SEPT. 16, 2015 -- The United States paid for all its wars, depressions, recessions, etc. and it took over two hundred years to incur a national debt of $1 trillion in 1981. President Reagan increased the debt $1 trillion in eight years. President Bush increased the debt $5 trillion in eight years. President Obama has increased the debt $7 trillion in six years. Instead of paying for government, the U.S. will borrow $468 billion at the end of September. Grover Norquist's pledge against taxes is a luxury we can't afford.
In 1993, Democrats cut spending $250 billion; increased taxes $250 billion without a Republican vote in the House or Senate. This with Telecommunications and Welfare Reform gave President Bush a balanced budget in 2001. But Bush cut taxes, started wars, added prescription drugs to Medicare, stimulated and bailed out - all without paying for them. I introduced a tax to pay for the Iraq War but President Bush opposed it. Instead of paying for government, Democrats said: "Republicans didn't help pay for government in 1993. We're not paying for Republican spending now." G.I.'s will not only fight the wars but will have to come home and pay for the wars. No sacrifice at home.
Republicans will only cut spending to pay for government. Now that Republicans are in charge of both Houses of Congress, there is no effort to pay for government. The Budget Authority for Defense (050 BA) in 2000 was $304 billion and in 2015, $560 billion. If Defense increases each year for fifteen years, plus the cost of the Afghanistan and Iraq Wars, prescription drugs, stimulations and bailouts, Republicans would have to cut trillions in spending to get back to the balanced budget of 2001. Unrealistic!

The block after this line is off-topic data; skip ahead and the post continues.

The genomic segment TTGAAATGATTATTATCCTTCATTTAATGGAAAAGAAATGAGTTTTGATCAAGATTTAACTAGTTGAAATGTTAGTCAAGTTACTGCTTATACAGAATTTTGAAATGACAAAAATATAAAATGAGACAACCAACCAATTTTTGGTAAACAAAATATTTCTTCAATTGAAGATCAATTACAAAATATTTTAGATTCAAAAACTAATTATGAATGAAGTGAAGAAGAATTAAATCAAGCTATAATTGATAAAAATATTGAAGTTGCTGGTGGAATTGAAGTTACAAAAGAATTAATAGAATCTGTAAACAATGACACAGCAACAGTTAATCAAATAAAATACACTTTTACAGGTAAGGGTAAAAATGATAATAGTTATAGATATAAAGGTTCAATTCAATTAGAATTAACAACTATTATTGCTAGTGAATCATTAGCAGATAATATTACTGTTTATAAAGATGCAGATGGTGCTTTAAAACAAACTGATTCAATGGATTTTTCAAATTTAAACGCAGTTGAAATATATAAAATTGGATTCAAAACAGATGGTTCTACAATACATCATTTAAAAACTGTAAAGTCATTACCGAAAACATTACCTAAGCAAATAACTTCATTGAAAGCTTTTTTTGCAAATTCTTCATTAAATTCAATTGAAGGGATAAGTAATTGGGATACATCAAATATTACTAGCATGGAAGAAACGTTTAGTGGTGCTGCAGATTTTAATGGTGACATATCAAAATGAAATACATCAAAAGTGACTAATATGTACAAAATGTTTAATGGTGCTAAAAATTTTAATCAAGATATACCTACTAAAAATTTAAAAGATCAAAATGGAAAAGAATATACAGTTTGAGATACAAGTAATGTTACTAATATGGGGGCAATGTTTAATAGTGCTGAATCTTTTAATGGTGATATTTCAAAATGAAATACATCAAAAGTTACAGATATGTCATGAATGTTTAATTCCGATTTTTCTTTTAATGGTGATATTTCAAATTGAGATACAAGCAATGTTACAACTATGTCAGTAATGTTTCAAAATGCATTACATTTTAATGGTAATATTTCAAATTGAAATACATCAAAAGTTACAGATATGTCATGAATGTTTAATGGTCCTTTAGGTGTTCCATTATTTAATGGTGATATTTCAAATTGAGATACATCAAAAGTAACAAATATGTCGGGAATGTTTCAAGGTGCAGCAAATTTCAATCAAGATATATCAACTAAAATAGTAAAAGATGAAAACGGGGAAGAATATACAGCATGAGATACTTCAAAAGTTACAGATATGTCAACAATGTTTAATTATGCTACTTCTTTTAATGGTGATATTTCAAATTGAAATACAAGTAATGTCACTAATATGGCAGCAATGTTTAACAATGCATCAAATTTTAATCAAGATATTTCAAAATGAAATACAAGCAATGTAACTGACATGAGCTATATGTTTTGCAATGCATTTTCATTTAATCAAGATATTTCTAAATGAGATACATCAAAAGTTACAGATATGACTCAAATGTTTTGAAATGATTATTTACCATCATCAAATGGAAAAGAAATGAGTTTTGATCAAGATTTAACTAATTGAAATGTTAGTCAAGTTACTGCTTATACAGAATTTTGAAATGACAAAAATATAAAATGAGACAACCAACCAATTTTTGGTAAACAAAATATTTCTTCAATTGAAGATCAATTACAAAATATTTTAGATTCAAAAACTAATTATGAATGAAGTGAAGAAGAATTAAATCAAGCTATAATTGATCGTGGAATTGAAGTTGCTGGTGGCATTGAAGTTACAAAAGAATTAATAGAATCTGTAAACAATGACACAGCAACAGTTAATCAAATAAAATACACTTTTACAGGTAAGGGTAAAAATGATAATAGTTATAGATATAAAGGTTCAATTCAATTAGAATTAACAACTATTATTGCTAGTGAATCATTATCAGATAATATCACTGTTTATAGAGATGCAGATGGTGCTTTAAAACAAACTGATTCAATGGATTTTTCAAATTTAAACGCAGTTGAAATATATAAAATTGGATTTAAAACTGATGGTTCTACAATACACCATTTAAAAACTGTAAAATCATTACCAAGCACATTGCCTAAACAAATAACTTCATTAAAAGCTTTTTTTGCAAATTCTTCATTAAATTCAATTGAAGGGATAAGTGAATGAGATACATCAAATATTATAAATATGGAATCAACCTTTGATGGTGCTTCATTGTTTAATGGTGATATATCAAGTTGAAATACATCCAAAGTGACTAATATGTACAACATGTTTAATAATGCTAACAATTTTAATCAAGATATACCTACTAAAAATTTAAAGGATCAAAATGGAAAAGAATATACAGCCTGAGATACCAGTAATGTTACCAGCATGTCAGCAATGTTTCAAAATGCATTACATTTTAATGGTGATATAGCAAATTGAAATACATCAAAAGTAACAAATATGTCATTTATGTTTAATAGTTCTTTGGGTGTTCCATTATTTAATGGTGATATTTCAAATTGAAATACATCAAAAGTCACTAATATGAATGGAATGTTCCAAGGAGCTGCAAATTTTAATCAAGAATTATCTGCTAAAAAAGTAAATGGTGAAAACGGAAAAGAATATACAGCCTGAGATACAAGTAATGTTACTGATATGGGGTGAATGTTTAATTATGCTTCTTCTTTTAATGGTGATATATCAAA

Moreover, Corporate America joined in the effort for years to protect industry from closed markets and predatory practices. President Johnson blocked a bill in 1968 and when the textile bill passed both houses, President Carter vetoed one, President Reagan vetoed two and President George H.W. Bush vetoed one. When President Clinton went for NAFTA with Mexico, WTO and "most favored nation" trade status for China, Corporate America said: "If you can't beat 'em, join 'em." Offshoring exploded. Between 2000 and 2010, the U.S. lost more than 60,000 manufacturing plants (Mulloy: "U.S. Opportunities and Challenges in the Asia Pacific" 2/26/15). Ford recently announced a $2.5 billion plant in Mexico, GM a $5 billion plant in Mexico and Nabisco is moving from Chicago to Mexico. Offshoring continues.
The U.S. doesn't want to reduce its safety, health and environmental provisions and yet it has to make it profitable for Corporate America to rebuild our U.S. economy. The President and Congress can make it profitable to produce in the U.S. by cutting taxes - replace the 35 percent Corporate Tax with a 5 percent Value Added Tax. 164 countries compete in globalization with a VAT. This tax cut releases $2 trillion in offshore profits for Corporate America to repatriate tax free and create millions of jobs. Last year's 35 percent Corporate Tax produced revenues of $327 billion. A 5 percent VAT for 2014 would have produced $898 billion enabling Congress to balance the budget in two years rather than ten.
Wall Street, the Big Banks and Corporate America want to keep the China profits flowing and contribute to the President and Congress to do nothing to make it profitable to produce in the U.S. Corporate America doesn't want to build the economy of the U.S. - it's building the economy of China. Corporate America wants to curry favor with China. Corporate America doesn't want the President to enforce laws against closed markets, predatory practices and devaluation of currency. The business press favors doing nothing. The U.S. Chamber of Commerce favors doing nothing. The political pundits favor doing nothing.
Trump cries: "China's taking our jobs. Now that China is down, we
can't let China take us down with it." It's not China. It's the President
and Congress doing nothing.
Senator Fritz Hollings of South Carolina served 38 years in the United States Senate, and for many years was Chairman of the Commerce, Space, Science & Transportation Committee. He is the author of Making Government Work (University of South Carolina Press, 2008).
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